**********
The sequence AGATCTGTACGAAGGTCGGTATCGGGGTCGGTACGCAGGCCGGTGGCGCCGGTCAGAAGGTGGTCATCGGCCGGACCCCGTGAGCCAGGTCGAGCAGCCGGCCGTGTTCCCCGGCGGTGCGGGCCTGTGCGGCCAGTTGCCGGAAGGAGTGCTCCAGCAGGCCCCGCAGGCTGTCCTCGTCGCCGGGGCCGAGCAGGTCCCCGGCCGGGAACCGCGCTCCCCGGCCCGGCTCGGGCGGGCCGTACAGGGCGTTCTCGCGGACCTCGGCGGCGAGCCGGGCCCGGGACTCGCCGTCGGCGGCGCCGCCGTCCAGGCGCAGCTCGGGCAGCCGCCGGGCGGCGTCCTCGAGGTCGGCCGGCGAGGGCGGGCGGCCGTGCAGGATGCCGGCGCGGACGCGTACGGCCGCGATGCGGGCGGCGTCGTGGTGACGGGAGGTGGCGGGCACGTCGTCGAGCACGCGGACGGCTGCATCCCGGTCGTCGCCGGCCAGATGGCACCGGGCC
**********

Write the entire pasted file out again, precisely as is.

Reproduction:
The sequence AGATCTGTACGAAGGTCGGTATCGGGGTCGGTACGCAGGCCGGTGGCGCCGGTCAGAAGGTGGTCATCGGCCGGACCCCGTGAGCCAGGTCGAGCAGCCGGCCGTGTTCCCCGGCGGTGCGGGCCTGTGCGGCCAGTTGCCGGAAGGAGTGCTCCAGCAGGCCCCGCAGGCTGTCCTCGTCGCCGGGGCCGAGCAGGTCCCCGGCCGGGAACCGCGCTCCCCGGCCCGGCTCGGGCGGGCCGTACAGGGCGTTCTCGCGGACCTCGGCGGCGAGCCGGGCCCGGGACTCGCCGTCGGCGGCGCCGCCGTCCAGGCGCAGCTCGGGCAGCCGCCGGGCGGCGTCCTCGAGGTCGGCCGGCGAGGGCGGGCGGCCGTGCAGGATGCCGGCGCGGACGCGTACGGCCGCGATGCGGGCGGCGTCGTGGTGACGGGAGGTGGCGGGCACGTCGTCGAGCACGCGGACGGCTGCATCCCGGTCGTCGCCGGCCAGATGGCACCGGGCC